Several studies have noted an increase in such cases during the first months of the pandemic, suggesting a possible link between the virus and the cause of precocious puberty.
The study, presented at the 60th annual meeting of the European Society of Pediatric Endocrinology in Rome, suggests that this may not be directly related to the infection itself, but rather to adaptation to the virus.
Rather, it may be the time spent on smart devices during remote classes.
Researchers at Gazi University and Ankara City Hospital in Turkey exposed 18 immature female rats to light, mainly emitted by our LED screens, for short or long periods of time each day, and found that those rats that were “bathed” in blue light for longer periods of time showed signs of maturity sooner than others.
AFP/Scanpix photo/Rats in the laboratory
“We found that blue light, which is sufficient to alter melatonin levels, can also alter reproductive hormone levels and induce an earlier onset of puberty in our rat model.” Also, the longer the exposure, the earlier the onset of puberty,” says endocrinologist and lead author Aylin Kilinç Uğurlu of Gazi University.
This does not mean that other factors cannot also be important. The biology of puberty is incredibly complex, and there are many possibilities for the timing of puberty in humans.
“Since this is a rat study, we cannot be sure that these results will be replicated in children, but these data suggest that exposure to blue light can be considered a risk factor for earlier onset of puberty,” says AKUğurlu.
Statistically, puberty lasts from 9 to 14 years for boys and from 8 to 13 years for girls.
Early puberty in girls is defined as secondary sexual characteristics, appearing before the age of eight.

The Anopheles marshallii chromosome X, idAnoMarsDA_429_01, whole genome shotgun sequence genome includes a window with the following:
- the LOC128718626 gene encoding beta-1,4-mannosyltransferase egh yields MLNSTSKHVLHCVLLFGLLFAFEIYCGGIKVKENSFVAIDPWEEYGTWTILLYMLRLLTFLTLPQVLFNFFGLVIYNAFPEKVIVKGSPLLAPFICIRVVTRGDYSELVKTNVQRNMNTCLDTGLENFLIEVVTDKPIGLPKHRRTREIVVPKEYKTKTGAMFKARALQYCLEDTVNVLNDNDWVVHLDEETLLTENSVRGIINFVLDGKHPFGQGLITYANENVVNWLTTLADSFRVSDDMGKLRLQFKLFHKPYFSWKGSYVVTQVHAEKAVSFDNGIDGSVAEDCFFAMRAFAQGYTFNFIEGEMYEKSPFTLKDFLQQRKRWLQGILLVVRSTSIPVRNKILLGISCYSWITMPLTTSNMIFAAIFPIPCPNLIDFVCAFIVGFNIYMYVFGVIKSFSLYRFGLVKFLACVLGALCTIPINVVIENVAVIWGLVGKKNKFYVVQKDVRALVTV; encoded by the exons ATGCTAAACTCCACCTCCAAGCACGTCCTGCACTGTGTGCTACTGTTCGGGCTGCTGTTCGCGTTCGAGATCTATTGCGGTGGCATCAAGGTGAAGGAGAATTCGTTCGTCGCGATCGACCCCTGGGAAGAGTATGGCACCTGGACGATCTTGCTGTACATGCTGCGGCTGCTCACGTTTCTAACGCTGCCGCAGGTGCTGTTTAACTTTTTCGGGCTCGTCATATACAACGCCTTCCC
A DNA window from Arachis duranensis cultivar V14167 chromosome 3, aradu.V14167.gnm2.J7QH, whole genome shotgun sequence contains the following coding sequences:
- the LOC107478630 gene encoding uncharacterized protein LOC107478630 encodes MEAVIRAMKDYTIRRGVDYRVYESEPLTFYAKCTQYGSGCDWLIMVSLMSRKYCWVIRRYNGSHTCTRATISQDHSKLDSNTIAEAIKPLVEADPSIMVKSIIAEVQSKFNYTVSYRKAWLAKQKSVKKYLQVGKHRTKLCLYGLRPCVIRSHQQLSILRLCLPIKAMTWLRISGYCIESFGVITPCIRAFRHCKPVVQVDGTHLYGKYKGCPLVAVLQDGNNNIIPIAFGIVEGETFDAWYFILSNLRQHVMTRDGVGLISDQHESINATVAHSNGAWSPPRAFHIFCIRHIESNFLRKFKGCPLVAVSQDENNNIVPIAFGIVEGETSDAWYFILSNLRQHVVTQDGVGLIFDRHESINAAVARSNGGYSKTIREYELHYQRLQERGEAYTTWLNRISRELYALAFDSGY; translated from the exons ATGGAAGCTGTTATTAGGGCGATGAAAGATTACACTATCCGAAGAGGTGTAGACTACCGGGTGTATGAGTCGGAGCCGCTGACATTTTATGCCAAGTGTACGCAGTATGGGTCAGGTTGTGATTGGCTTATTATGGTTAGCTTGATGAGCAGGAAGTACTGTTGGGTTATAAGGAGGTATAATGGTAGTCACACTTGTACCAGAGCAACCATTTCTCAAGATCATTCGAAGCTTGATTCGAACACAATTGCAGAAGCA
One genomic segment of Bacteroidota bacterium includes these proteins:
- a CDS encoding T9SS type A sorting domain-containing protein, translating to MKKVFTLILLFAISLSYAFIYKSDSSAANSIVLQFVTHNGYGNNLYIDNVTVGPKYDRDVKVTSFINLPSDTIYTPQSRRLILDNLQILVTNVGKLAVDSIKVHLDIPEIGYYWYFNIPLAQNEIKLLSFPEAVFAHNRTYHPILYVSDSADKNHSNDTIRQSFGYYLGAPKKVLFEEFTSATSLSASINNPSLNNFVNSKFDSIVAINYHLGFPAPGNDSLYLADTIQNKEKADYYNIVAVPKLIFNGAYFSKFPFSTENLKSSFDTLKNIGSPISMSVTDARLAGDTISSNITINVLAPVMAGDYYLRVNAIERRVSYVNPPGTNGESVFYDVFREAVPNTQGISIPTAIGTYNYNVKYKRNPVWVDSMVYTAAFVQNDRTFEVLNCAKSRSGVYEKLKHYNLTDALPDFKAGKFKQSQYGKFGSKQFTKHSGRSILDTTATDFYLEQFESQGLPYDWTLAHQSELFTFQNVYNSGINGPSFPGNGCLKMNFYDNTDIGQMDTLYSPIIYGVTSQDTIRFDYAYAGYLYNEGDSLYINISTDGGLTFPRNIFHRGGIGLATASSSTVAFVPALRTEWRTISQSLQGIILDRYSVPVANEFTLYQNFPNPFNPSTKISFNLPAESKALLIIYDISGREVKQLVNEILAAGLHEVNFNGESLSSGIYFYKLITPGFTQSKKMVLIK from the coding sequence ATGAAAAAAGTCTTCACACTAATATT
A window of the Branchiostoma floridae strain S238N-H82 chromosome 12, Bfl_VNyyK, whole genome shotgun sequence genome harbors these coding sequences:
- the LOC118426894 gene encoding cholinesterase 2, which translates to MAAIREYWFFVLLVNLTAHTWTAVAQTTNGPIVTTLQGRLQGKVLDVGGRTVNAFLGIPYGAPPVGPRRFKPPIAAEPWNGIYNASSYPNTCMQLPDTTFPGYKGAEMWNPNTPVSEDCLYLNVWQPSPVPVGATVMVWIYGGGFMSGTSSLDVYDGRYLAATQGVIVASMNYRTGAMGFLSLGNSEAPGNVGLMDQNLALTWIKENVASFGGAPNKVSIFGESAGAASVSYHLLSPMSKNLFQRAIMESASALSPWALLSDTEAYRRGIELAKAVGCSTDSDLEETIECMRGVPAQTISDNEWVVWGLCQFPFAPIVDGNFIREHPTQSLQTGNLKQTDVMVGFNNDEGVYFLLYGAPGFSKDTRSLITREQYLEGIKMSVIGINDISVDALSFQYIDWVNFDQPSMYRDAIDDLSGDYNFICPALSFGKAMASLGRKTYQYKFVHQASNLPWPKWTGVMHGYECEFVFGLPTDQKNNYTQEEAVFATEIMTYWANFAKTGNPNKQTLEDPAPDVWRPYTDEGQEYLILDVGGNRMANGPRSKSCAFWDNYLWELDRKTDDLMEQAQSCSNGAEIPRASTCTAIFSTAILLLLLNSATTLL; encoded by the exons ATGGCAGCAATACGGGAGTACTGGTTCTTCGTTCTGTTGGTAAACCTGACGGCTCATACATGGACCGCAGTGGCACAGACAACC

It is difficult to say how many girls fall into this category, as the prevalence of precocious puberty varies widely around the world.
The causes of the early hormone surge are also somewhat of a mystery. Apart from cancers or other disorders of the nervous system, the vast majority are idiopathic, meaning there is no obvious cause.
So when the number of girls diagnosed with idiopathic precocious puberty in Turkey jumped from 25 girls in 2019. in April up to 58 girls in 2020 In March, researchers were baffled and speculated that anything from high-calorie foods to the pandemic could be to blame.
Photo by Irmantas Gelūnas/BNS/PCR test
One intriguing possibility is the dramatic increase in smartphone use and the amount of time we spend daily exposed to blue light emitted by phones and tablets.
Evolution has shaped our bodies so that blue light is best for us when we are awake, during the day, not when we should be resting.
This connection can be so deeply ingrained in how we function that any serious disruption to it can seriously damage our health, most likely by disrupting levels of a hormone called melatonin.
Although it is generally thought of as a chemical that helps us fall asleep at night, suppressing melatonin during a crucial time in our development can also signal to the body that it is time to increase the hormones that prepare the body for puberty.
Using rats as a more convenient test subject, the research team proved that this hypothesis can be very reasonable.